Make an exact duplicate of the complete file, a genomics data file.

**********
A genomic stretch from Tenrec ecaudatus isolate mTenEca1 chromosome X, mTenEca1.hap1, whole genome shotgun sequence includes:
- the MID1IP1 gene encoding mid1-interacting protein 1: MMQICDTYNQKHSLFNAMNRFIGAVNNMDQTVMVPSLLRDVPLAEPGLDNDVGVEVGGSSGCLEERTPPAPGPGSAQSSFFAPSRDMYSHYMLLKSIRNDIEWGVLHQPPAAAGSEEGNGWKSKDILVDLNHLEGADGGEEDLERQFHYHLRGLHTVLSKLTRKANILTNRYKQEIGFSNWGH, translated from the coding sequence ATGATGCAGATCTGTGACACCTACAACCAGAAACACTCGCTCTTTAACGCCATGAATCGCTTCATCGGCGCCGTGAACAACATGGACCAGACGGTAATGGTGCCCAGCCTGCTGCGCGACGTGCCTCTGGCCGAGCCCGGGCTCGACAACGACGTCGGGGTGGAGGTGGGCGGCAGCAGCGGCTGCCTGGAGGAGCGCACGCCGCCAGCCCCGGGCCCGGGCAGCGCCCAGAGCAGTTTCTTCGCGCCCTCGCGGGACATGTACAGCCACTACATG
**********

A genomic stretch from Tenrec ecaudatus isolate mTenEca1 chromosome X, mTenEca1.hap1, whole genome shotgun sequence includes:
- the MID1IP1 gene encoding mid1-interacting protein 1: MMQICDTYNQKHSLFNAMNRFIGAVNNMDQTVMVPSLLRDVPLAEPGLDNDVGVEVGGSSGCLEERTPPAPGPGSAQSSFFAPSRDMYSHYMLLKSIRNDIEWGVLHQPPAAAGSEEGNGWKSKDILVDLNHLEGADGGEEDLERQFHYHLRGLHTVLSKLTRKANILTNRYKQEIGFSNWGH, translated from the coding sequence ATGATGCAGATCTGTGACACCTACAACCAGAAACACTCGCTCTTTAACGCCATGAATCGCTTCATCGGCGCCGTGAACAACATGGACCAGACGGTAATGGTGCCCAGCCTGCTGCGCGACGTGCCTCTGGCCGAGCCCGGGCTCGACAACGACGTCGGGGTGGAGGTGGGCGGCAGCAGCGGCTGCCTGGAGGAGCGCACGCCGCCAGCCCCGGGCCCGGGCAGCGCCCAGAGCAGTTTCTTCGCGCCCTCGCGGGACATGTACAGCCACTACATG